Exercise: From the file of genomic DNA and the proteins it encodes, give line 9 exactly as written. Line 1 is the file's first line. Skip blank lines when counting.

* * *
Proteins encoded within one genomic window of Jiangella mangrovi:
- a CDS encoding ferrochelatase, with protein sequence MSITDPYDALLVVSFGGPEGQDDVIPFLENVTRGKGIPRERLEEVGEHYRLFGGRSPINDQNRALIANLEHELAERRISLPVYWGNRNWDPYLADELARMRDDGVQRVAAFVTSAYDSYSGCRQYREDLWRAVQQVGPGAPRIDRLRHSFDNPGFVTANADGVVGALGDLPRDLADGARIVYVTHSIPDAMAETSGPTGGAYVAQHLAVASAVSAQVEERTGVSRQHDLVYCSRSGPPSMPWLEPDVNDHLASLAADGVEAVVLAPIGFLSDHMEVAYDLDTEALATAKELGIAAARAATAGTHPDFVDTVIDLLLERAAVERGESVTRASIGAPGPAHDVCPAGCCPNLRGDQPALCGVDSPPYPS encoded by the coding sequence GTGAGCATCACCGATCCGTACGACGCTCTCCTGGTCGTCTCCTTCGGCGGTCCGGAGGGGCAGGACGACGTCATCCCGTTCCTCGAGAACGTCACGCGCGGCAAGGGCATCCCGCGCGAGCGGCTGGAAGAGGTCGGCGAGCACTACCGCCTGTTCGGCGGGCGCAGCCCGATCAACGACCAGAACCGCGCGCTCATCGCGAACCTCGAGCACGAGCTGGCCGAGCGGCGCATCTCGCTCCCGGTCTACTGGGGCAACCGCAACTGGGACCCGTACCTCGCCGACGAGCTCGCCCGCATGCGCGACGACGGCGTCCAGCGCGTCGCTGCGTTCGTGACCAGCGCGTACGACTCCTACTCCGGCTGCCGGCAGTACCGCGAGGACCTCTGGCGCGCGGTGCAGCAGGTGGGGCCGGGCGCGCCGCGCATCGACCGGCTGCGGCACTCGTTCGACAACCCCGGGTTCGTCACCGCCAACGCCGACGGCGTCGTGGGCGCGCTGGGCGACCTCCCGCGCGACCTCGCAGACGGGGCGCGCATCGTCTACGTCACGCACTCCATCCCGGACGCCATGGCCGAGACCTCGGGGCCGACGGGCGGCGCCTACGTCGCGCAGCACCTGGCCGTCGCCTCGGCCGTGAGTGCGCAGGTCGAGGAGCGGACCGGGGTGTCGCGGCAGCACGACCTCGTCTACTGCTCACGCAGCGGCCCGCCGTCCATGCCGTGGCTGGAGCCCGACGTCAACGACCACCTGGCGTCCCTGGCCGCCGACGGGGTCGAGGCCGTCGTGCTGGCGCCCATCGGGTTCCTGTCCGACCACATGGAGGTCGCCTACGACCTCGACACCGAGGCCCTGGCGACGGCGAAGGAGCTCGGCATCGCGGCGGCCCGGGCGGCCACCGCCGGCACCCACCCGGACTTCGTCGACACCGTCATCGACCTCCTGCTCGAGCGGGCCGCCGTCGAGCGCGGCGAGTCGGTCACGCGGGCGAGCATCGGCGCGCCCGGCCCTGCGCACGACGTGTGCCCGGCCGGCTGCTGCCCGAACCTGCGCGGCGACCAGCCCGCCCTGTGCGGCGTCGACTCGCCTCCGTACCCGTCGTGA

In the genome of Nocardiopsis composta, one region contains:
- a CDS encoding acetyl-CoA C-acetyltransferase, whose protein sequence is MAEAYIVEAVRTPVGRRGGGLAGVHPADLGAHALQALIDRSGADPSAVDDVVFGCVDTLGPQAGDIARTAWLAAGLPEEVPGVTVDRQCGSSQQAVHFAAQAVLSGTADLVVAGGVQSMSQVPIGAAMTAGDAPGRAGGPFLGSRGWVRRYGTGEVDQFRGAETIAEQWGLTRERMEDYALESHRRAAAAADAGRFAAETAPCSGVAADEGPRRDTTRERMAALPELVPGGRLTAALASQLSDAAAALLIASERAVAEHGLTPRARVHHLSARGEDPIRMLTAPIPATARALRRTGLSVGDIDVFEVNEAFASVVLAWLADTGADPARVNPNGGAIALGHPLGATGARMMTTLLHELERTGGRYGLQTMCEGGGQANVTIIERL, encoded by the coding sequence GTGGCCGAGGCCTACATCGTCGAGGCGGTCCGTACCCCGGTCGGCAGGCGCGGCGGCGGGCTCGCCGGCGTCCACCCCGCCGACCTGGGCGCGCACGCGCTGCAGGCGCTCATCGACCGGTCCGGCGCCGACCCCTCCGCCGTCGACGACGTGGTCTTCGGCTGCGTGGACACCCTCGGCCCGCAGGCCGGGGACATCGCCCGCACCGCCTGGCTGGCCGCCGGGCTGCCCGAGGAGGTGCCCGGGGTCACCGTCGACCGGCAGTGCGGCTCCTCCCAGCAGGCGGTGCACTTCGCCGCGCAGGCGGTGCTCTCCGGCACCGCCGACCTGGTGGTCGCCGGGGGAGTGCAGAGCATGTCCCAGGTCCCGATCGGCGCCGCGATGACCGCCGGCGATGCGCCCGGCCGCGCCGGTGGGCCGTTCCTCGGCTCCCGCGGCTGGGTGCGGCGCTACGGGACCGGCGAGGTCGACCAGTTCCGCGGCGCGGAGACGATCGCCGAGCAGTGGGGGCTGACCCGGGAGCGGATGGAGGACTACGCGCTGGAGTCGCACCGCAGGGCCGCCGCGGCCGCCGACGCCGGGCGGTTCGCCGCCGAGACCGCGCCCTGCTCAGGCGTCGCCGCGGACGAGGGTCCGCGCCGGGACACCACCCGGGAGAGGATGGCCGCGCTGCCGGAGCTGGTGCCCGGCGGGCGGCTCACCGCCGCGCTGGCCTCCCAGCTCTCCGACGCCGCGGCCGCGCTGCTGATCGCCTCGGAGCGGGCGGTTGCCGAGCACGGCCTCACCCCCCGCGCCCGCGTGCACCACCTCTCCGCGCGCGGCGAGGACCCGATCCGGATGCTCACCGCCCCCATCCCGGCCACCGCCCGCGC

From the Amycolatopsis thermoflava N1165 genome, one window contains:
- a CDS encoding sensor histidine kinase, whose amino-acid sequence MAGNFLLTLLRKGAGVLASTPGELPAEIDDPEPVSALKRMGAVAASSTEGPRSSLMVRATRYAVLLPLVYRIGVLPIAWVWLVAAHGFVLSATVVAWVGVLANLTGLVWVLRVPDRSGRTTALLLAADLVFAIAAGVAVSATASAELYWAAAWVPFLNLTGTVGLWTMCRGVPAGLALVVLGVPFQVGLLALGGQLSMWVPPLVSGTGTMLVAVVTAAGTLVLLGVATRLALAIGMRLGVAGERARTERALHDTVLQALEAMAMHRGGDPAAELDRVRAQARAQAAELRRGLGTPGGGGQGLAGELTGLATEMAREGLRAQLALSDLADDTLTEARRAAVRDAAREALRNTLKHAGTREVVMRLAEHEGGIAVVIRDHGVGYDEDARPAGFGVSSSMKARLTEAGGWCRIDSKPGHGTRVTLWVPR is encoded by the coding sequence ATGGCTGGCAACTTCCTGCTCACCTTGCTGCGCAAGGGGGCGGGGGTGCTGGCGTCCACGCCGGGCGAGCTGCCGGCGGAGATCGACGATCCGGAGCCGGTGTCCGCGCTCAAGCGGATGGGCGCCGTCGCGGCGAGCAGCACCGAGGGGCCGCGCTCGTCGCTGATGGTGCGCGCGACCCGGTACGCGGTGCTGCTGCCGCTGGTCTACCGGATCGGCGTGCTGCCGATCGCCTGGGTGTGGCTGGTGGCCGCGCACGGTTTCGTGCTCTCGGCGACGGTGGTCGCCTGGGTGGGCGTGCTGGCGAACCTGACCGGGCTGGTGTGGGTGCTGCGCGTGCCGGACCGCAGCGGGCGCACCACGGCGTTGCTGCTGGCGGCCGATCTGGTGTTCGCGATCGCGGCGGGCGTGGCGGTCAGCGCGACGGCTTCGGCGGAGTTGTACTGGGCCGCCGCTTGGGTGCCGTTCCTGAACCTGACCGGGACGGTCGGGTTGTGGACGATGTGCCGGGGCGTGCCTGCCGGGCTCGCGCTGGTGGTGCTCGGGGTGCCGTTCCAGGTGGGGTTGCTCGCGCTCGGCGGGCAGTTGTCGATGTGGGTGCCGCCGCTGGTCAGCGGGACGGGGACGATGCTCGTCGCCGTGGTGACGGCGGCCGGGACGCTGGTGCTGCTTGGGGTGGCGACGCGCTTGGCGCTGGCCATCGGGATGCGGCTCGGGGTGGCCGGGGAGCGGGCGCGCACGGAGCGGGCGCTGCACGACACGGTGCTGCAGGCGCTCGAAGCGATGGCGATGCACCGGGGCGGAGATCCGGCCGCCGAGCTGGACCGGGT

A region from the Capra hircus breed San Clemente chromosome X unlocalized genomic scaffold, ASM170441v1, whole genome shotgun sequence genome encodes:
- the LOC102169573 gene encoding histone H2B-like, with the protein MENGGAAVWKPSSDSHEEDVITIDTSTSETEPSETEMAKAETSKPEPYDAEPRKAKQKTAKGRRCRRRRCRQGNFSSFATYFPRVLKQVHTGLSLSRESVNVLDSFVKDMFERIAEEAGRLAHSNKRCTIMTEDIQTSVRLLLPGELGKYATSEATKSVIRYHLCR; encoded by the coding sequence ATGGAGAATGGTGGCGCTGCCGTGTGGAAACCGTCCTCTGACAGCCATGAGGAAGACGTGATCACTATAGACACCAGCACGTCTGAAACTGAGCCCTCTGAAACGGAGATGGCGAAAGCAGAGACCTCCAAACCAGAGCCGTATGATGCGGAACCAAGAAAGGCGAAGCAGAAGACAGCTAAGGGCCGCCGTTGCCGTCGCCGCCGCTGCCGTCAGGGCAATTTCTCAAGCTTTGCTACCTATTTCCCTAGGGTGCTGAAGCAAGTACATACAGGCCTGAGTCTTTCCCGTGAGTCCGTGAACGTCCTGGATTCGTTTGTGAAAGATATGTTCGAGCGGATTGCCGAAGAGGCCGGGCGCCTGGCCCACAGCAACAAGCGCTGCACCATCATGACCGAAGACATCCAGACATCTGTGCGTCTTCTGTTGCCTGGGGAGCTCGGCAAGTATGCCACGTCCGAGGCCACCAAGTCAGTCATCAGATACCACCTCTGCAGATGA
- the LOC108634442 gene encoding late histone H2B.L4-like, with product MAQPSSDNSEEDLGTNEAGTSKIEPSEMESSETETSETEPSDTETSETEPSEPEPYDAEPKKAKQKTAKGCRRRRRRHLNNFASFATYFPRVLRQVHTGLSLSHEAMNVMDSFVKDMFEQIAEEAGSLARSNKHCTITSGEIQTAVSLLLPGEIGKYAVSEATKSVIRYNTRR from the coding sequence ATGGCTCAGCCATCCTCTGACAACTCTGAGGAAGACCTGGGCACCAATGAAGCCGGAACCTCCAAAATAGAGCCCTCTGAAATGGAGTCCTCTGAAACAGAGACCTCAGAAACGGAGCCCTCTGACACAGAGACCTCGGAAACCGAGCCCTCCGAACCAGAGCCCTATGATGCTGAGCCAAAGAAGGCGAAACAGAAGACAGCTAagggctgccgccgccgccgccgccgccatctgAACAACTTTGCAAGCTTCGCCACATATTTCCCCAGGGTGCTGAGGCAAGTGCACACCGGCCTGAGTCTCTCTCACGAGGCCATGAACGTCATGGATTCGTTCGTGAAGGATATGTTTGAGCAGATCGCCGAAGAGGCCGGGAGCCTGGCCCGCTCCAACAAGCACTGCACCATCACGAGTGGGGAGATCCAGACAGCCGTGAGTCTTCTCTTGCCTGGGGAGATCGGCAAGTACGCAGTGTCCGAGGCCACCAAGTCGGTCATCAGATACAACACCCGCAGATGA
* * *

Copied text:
- the LOC108634442 gene encoding late histone H2B.L4-like, with product MAQPSSDNSEEDLGTNEAGTSKIEPSEMESSETETSETEPSDTETSETEPSEPEPYDAEPKKAKQKTAKGCRRRRRRHLNNFASFATYFPRVLRQVHTGLSLSHEAMNVMDSFVKDMFEQIAEEAGSLARSNKHCTITSGEIQTAVSLLLPGEIGKYAVSEATKSVIRYNTRR from the coding sequence ATGGCTCAGCCATCCTCTGACAACTCTGAGGAAGACCTGGGCACCAATGAAGCCGGAACCTCCAAAATAGAGCCCTCTGAAATGGAGTCCTCTGAAACAGAGACCTCAGAAACGGAGCCCTCTGACACAGAGACCTCGGAAACCGAGCCCTCCGAACCAGAGCCCTATGATGCTGAGCCAAAGAAGGCGAAACAGAAGACAGCTAagggctgccgccgccgccgccgccgccatctgAACAACTTTGCAAGCTTCGCCACATATTTCCCCAGGGTGCTGAGGCAAGTGCACACCGGCCTGAGTCTCTCTCACGAGGCCATGAACGTCATGGATTCGTTCGTGAAGGATATGTTTGAGCAGATCGCCGAAGAGGCCGGGAGCCTGGCCCGCTCCAACAAGCACTGCACCATCACGAGTGGGGAGATCCAGACAGCCGTGAGTCTTCTCTTGCCTGGGGAGATCGGCAAGTACGCAGTGTCCGAGGCCACCAAGTCGGTCATCAGATACAACACCCGCAGATGA